Oct 29, 2019

Top 10 Tips for Blanketing with Daniel and Kaitlin Clasing

By Jessica Duffy - USEA Staff
USEA/Leslie Mintz Photo.

As the colors change and the temperature begins to drop, it's time to think about pulling your blankets out of the barn loft. The correct blanket will help keep your four-legged friend comfortable and warm as the temperature changes, but over- or under-blanketing can lead to trouble.

Upper level event riders Daniel and Kaitlin Clasing share their tips to help you pick the right blanket for the weather and make sure it is properly fitted.

Daniel and Kaitlin Clasing's Top 10 Tips for Blanketing

  1. Touch your horse! Whenever your horse is blanketed, stick a hand under their blanket and feel the tips of their ears. It’s good to have a guideline for blanketing based on temperature but at the end of the day you need to know your horse and what makes them the most comfortable.
  2. With unclipped horses, less is more. Horses are very good at providing protection against the elements if given the chance. Over-rugging clipped horses can lead to skin issues as they can easily overheat and sweat under their blankets.
  3. You can do a lot with a good quality rain sheet. Remember, sheets keep the horses dry while fill keep the horses warm. If you have a blanket with fill that isn’t waterproof you can always throw a sheet on top if you want your horse to stay both warm and dry.
  4. If you’re working out of a busy barn, blanket for the high temperature at the start of the day. As long as horses have access to forage and can move around they can keep themselves warm. Think of those spring or fall days where the temperature can vary up to 20 degrees. It’s easy to think you’ll have time to switch blankets as the day goes on, but if the day gets away from you it’s better to have the horse under-blanketed at the start of the day the over-blanketed as the day goes on.
  5. Layer wisely! If your horse is fully clipped and you find it necessary to layer blankets, do so with efficiency in mind. Check the weather for the next day. If tomorrow you will want your horse in a medium but tonight it’s cold enough to have him in a medium and heavy, put the heavy on top. Layering with weather for the next day in mind makes outfit changes much simpler.
  6. Don’t skimp on coolers. In our barn, if you’re wearing a second layer the horse gets a cooler after work. It’s important to keep the horse’s muscles warm and give them a chance to cool down properly. And don’t be afraid to layer coolers. A scrim under a fleece or wool cooler provides a breathable layer in between a damp horse and the moisture-wicking layer.
  7. Blanket care is worth the additional cost. Clean blankets help keep skin healthy. Plus, a small tear can easily become a huge hole that renders the blanket unusable. Keeping up with blanket repairs will protect your investment.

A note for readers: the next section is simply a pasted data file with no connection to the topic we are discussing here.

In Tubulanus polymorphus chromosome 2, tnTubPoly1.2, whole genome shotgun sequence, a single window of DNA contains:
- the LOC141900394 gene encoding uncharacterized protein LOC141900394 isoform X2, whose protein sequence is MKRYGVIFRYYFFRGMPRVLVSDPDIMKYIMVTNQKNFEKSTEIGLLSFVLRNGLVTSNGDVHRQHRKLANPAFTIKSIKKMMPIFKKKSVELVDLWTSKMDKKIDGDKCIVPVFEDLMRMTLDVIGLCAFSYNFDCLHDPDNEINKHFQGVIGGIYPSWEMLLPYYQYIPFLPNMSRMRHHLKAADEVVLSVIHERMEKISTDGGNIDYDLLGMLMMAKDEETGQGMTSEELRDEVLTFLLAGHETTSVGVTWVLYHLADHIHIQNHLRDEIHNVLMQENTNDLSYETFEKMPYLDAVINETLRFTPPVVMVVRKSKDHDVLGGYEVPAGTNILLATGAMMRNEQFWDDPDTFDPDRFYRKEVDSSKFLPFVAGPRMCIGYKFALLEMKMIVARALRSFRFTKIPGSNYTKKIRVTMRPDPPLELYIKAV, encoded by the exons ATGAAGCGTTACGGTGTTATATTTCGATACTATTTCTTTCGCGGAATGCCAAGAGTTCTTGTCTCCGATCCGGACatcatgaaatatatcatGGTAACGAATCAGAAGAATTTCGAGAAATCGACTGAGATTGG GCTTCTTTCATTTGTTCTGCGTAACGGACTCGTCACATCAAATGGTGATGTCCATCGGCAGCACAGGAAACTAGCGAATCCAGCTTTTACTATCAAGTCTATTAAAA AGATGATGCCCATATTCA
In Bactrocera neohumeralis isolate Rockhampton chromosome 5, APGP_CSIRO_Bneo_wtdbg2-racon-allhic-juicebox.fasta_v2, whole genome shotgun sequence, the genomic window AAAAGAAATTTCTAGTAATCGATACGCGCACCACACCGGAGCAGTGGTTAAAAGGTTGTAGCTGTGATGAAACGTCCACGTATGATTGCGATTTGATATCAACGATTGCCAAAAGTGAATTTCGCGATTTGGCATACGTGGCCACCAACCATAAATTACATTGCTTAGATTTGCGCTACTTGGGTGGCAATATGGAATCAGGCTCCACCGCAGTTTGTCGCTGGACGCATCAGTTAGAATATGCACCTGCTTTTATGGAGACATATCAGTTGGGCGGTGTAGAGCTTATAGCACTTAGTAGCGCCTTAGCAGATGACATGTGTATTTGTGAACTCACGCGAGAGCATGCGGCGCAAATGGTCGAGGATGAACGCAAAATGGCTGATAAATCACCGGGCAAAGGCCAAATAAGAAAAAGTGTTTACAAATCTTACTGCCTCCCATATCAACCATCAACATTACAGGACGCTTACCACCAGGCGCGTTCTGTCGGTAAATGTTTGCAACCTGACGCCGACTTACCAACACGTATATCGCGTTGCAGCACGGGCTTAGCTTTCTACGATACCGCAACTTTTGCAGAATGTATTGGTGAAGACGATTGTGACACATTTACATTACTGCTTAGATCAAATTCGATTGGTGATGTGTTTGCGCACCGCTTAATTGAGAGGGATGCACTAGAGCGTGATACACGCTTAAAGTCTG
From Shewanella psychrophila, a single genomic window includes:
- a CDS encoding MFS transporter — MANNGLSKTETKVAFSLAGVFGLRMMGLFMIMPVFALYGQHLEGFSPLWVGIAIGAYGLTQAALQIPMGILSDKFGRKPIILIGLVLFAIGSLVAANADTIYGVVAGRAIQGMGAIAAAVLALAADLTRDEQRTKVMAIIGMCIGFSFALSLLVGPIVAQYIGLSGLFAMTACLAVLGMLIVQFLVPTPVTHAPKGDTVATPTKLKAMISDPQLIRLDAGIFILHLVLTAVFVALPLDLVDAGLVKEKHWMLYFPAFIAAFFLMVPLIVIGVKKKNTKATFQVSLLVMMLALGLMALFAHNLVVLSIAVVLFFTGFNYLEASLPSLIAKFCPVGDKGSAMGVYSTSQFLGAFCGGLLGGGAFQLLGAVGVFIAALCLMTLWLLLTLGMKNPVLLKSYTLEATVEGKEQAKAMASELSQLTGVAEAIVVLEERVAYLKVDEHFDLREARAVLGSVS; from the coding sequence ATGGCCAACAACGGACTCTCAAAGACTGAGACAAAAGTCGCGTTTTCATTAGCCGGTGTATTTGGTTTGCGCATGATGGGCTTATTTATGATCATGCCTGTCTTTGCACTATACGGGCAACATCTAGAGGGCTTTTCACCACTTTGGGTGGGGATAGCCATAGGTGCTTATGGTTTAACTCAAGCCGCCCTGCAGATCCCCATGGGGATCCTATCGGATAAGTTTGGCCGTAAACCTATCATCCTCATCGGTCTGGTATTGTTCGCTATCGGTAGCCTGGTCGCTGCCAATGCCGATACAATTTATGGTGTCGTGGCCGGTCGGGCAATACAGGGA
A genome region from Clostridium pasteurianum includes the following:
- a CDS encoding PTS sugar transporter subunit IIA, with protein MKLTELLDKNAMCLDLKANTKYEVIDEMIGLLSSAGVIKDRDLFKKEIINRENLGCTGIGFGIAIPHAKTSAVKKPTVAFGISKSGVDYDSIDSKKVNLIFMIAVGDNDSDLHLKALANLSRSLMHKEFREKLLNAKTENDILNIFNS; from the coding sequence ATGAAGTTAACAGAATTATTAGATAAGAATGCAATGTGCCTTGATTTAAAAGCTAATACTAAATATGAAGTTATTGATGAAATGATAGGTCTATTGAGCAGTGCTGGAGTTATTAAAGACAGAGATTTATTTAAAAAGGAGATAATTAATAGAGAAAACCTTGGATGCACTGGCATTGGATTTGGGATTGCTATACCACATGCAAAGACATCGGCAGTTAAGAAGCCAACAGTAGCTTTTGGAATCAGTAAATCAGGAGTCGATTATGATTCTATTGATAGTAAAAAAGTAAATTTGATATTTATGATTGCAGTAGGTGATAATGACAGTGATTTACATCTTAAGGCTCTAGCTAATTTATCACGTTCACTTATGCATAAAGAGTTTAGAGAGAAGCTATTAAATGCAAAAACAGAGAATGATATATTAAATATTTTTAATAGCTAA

8. Pay attention to fit. Poorly fitting blankets are frequently the cause of tears or rubs and are also unsafe for your horse. A shoulder guard can help with rubs, but at the end of the day, a properly fitted blanket with properly adjusted straps is your best defense.
  9. Store blankets for longevity. Once they are cleaned I like to set the blankets up on a pallet and cover them with a tarp. This keeps the blankets off the ground in case there is any moisture and covered so minimal dust builds up.
  10. Keep yourself and your horse safe when blanketing. This may be the most important! Always halter your horse before blanketing so you have control. Secure your blanket in this order: chest straps, tail or leg straps, belly straps last. This way if your horse does become startled and move off suddenly the blanket won’t shift as badly and make the problem worse!
Jan 30, 2023

USEF New Phone and Fax Number

The USEF's main phone number and fax number have changed. We wanted to notify you so you continue to get the support you need.

Jan 30, 2023 Instructors

USEA Podcast #327: All About the Eventing Coaches Program

With the recent wrap-up of the 2023 Eventing Coaches Program (ECP) Symposium in Ocala, Florida, USEA Podcast Host Nicole Brown chats with ECP Faculty Members Jennifer Howlett Rousseau and Robin Walker about all things related to the ECP. From the USEA Eventing Handbook by the Levels to the benefits of pursuing certification, selecting the best coach for you, recapping this year's Symposium, and more - this week's USEA podcast is the perfect educational tool for coaches and riders alike!

Jan 29, 2023 Education

3 Steps to More Successful Saddle Time in 2023

Time is precious. Time with your horse even more so. If one of your resolutions for the New Year is to spend more time in the saddle or more time enjoying the barn, you’ll want to implement these best practices to minimize stress and make the most of 2023.

Jan 28, 2023 Membership

Now On Course: Woodrow Goes Wild to Mild

Did you know that there are over 53,000 wild mustangs in holding facilities across the United States? My mustang journey began in February 2018 after losing my heart horse whom I had just shy of 20 years. I wanted another horse of color, and my friend sent me the Bureau of Land Management (BLM) internet adoption link. I was amazed at all of the horses available on the internet auction, but I quickly fell in love with Woodrow. I learned that he was a popular band stallion in Wyoming and had been followed by photographers for close to three years.

Official Corporate Sponsors of the USEA

Official Joint Therapy Treatment of the USEA

Official Feed of the USEA

Official Saddle of the USEA

Official Real Estate Partner of the USEA

Official Equine Insurance of the USEA

Official Forage of the USEA

Official Supplement Feeding System of the USEA

Official Outerwear of the USEA

Official Competition & Training Apparel of the USEA